Depth through thought

OUCC News 13th May 1992

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Sorry there wasn't a DTT last week. Of course some of you couldn't care less, so for them sorry there is a DTT this week.


The wicked club punt party is on Saturday 16th May, meeting 1.30pm at the Cherwell Boathouse (Bardwell road, off Banbury road). Bring bottle and food for barbecue at sherry's house (11 St. Margaret's Road) afterwards. Please let Richard know if you are coming and if you can get a punt. It  will  be  excellent:  everyone  must  come. Apparently it will be summer.

Termly General Meeting, Week 4, 8.00pm, NQLR St John's.

Mark Bown will talk Week 5 at 9.00pm, NQLR, about caving in New Zealand and Spain.

Expedition News

  1. If you are interested in coming to a "trying on gear" session at Cotswold Camping, then let Mark know very soon.
  2. If you have any digging equipment which belongs to the expedition secreted away at the bottom of a cave, then (a) let Mark know, (b) bring it out before we go to Spain. We are very short of equipment for digging and rigging.

Medical and Vaccination into.

1) First Aid Meetings.
David will be looking for volunteers for the 27/28th May and 17/18/19 June (afternoons 2-4.30 only) for first aid courses to be held at the Ambulance Station at the Churchill Hosp. Map available on request. Ideally one person will go to two of the sessions and be able to go for the whole of the expedition. Other people can go in pairs but for only one session. YOU ARE VERY MUCH ENCOURAGED TO TAKE THESE MEETINGS SERIOUSLY SINCE THEY COULD MEAN THAT YOU COULD SAVE A LIFE IN THE FUTURE !

There may also be a Wednesday meeting first aid course this term as well, to be announced.

2) Your Own Drugs.
Some of you may need to take your own drugs with you, for example asthmatics. Please ensure that you have sufficient, clearly labelled (in case you need a repeat prescription), properly packed of your own drugs- to keep you going. Tell Joan or David what you are using or IF YOU HAVE A DRUG ALLERGY, so that a note can be made in case of emergencies.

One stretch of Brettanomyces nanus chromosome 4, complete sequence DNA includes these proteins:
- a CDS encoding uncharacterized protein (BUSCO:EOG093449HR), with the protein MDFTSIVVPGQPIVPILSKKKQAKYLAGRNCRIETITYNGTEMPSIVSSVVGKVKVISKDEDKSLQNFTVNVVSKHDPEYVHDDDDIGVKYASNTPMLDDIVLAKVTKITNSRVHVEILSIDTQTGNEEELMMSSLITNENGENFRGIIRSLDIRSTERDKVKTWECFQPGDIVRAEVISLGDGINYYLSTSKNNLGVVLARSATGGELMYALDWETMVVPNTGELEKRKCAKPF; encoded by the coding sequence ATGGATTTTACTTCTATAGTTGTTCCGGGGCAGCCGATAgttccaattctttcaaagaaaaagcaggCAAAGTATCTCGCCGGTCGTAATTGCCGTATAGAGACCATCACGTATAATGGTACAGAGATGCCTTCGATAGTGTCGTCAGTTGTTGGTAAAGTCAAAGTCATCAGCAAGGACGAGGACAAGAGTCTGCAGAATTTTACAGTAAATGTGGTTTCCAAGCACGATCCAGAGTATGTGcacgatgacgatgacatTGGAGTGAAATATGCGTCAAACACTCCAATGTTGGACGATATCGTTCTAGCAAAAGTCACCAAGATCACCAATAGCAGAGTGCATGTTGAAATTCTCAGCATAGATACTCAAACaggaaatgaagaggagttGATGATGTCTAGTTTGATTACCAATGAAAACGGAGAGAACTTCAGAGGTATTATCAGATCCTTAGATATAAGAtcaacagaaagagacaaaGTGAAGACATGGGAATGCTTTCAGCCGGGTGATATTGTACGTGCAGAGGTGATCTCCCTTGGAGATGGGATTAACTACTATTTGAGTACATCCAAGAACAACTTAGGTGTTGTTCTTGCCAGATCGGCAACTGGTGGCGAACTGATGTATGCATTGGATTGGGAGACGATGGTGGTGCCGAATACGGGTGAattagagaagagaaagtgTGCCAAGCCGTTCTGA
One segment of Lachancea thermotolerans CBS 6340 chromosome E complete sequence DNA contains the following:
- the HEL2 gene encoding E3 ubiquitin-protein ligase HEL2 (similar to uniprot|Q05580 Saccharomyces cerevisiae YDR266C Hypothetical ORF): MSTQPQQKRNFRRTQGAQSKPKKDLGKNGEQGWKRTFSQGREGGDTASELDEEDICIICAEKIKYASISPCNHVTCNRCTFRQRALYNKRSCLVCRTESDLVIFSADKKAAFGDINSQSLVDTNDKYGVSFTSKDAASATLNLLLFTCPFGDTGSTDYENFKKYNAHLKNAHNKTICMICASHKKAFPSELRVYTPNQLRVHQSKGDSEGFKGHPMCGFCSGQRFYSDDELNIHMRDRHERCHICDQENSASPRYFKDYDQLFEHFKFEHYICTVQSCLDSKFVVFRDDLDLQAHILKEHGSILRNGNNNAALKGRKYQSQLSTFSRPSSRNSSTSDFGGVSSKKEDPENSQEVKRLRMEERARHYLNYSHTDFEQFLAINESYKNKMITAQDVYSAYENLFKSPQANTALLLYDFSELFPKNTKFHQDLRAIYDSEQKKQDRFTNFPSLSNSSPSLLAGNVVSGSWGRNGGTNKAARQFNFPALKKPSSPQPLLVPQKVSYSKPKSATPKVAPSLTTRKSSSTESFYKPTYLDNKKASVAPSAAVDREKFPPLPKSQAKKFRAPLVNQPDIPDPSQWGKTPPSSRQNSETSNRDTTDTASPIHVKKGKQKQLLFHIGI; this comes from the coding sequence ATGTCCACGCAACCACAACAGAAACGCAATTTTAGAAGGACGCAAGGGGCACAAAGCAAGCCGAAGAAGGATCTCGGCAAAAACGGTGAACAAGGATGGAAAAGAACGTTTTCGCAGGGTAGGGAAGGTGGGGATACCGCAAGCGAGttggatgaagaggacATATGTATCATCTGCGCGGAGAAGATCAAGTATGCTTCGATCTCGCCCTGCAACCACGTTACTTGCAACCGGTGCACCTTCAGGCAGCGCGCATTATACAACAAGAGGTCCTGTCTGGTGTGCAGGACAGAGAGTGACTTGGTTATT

For those who have not been before, we are provided with quite a selection of painkillers and antibiotics each year along with how to use them and a list of any side effects and contra indications. We will also tell you what drugs you shouldn't mix. You are dosing yourself essentially and there's unlikely to be someone there to be a doctor, so be careful and sensible. Most people rarely touch the drugs at all. There will be plasters, bandages, good old fashioned Iodine and the like, something for feeling sick, curing indigestion, salt tablets, and anti-diarrhoea tablets too.

3) Taking Drugs.
Just briefly - do monitor the drugs that you take by reference to time taken, volume, and the exact name, so we know if something goes wrong.

4) The nasty bit--JABS
All sorts of nasty bugs will try to get you. Make sure that your childhood immunisations are up to date. You can see David to make appointments for these AND YOU ARE VERY STRONGLY RECOMMENDED TO DO SO. Prof. Warrell gives the following: Do's; Check Polio, Tetanus, your teeth ( ask Joan if this seems a bit odd!), and get the New Hepatitis A vaccine. This last one is available instead of the old Gamma-globulin goo, it is better because it lasts more than a year (possibly up to ten) and is more effective anyway. However it costs £40 per go (two shots so get along to your GP soon) and you will have to say firmly that you have an "Exceptional need" in order to get it. You do have to get it from a GP. Also get a blood-type check. If you don't know what yours is offer to give blood( at the B T S in the JR2) and they'll do it then! Don't; worry about rabies, typhoid, or Hepatitis B. O.K that's the end of the sermon. So far there have been no great traumas and none are expected. If you're worried about any of our arrangement come and speak to Joan because she's very nice.
love and whopping great gooey slobbery kisses, the committee.

Ireland Easter '92

Two carloads of OUCC made it to the bogs of the Burren, County Clare, for a week at Easter. Team 1 - Sherry, Mark, Fenella and Chris experienced the roadworks of South Wales on a Saturday morning, and screeched into the ferry terminal
three minutes before the ferry was due to leave. Team "Tetra Turd" - consisting of Steve, Michelle and Graham, made it to Doolin at midnight the next day, getting a key to the locked hostel from an alleged drunk just as he was being whisked off to a rave. The hostel contained offensive notices, of the "no Alcohol" etc variety. It also contained toothpaste  squirting  louts  and  French schoolchildren. So we vacated, moving first to a brown cottage on a hill nearby, and then onto a white peat burning cottage for the last two days.